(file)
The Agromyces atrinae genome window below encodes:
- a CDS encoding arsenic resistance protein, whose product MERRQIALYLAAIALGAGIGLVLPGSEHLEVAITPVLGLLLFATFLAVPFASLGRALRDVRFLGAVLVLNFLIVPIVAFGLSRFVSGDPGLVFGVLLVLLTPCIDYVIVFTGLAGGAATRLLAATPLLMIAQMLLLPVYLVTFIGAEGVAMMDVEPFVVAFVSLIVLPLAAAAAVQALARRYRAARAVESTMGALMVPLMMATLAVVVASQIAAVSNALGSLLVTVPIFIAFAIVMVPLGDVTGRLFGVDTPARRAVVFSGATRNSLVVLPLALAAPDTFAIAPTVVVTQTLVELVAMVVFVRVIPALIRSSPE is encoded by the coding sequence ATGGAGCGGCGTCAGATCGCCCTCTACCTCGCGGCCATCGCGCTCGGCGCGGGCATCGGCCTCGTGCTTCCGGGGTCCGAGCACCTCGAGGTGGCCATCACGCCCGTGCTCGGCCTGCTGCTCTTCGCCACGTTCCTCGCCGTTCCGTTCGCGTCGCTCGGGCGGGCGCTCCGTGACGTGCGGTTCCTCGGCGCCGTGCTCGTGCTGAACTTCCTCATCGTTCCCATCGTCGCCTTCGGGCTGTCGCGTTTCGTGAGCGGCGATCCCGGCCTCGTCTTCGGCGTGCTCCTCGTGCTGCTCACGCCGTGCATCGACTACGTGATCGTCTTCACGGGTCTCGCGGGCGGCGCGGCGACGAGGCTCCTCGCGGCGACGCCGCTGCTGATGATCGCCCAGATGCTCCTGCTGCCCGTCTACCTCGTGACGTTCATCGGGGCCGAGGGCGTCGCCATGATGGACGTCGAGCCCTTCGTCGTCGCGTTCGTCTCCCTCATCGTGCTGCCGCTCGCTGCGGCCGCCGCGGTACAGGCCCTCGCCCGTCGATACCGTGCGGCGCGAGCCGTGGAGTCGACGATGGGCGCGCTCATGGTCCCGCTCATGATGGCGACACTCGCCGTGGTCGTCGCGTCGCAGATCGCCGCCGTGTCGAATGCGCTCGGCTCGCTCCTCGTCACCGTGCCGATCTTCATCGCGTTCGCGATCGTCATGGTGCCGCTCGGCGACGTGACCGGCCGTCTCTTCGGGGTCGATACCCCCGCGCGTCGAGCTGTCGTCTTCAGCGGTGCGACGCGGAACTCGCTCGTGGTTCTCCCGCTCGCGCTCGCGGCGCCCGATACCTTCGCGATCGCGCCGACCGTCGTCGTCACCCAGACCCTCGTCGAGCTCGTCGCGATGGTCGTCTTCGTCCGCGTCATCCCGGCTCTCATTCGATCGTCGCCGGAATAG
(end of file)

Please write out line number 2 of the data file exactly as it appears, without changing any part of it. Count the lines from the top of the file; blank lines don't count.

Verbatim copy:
- a CDS encoding arsenic resistance protein, whose product MERRQIALYLAAIALGAGIGLVLPGSEHLEVAITPVLGLLLFATFLAVPFASLGRALRDVRFLGAVLVLNFLIVPIVAFGLSRFVSGDPGLVFGVLLVLLTPCIDYVIVFTGLAGGAATRLLAATPLLMIAQMLLLPVYLVTFIGAEGVAMMDVEPFVVAFVSLIVLPLAAAAAVQALARRYRAARAVESTMGALMVPLMMATLAVVVASQIAAVSNALGSLLVTVPIFIAFAIVMVPLGDVTGRLFGVDTPARRAVVFSGATRNSLVVLPLALAAPDTFAIAPTVVVTQTLVELVAMVVFVRVIPALIRSSPE is encoded by the coding sequence ATGGAGCGGCGTCAGATCGCCCTCTACCTCGCGGCCATCGCGCTCGGCGCGGGCATCGGCCTCGTGCTTCCGGGGTCCGAGCACCTCGAGGTGGCCATCACGCCCGTGCTCGGCCTGCTGCTCTTCGCCACGTTCCTCGCCGTTCCGTTCGCGTCGCTCGGGCGGGCGCTCCGTGACGTGCGGTTCCTCGGCGCCGTGCTCGTGCTGAACTTCCTCATCGTTCCCATCGTCGCCTTCGGGCTGTCGCGTTTCGTGAGCGGCGATCCCGGCCTCGTCTTCGGCGTGCTCCTCGTGCTGCTCACGCCGTGCATCGACTACGTGATCGTCTTCACGGGTCTCGCGGGCGGCGCGGCGACGAGGCTCCTCGCGGCGACGCCGCTGCTGATGATCGCCCAGATGCTCCTGCTGCCCGTCTACCTCGTGACGTTCATCGGGGCCGAGGGCGTCGCCATGATGGACGTCGAGCCCTTCGTCGTCGCGTTCGTCTCCCTCATCGTGCTGCCGCTCGCTGCGGCCGCCGCGGTACAGGCCCTCGCCCGTCGATACCGTGCGGCGCGAGCCGTGGAGTCGACGATGGGCGCGCTCATGGTCCCGCTCATGATGGCGACACTCGCCGTGGTCGTCGCGTCGCAGATCGCCGCCGTGTCGAATGCGCTCGGCTCGCTCCTCGTCACCGTGCCGATCTTCATCGCGTTCGCGATCGTCATGGTGCCGCTCGGCGACGTGACCGGCCGTCTCTTCGGGGTCGATACCCCCGCGCGTCGAGCTGTCGTCTTCAGCGGTGCGACGCGGAACTCGCTCGTGGTTCTCCCGCTCGCGCTCGCGGCGCCCGATACCTTCGCGATCGCGCCGACCGTCGTCGTCACCCAGACCCTCGTCGAGCTCGTCGCGATGGTCGTCTTCGTCCGCGTCATCCCGGCTCTCATTCGATCGTCGCCGGAATAG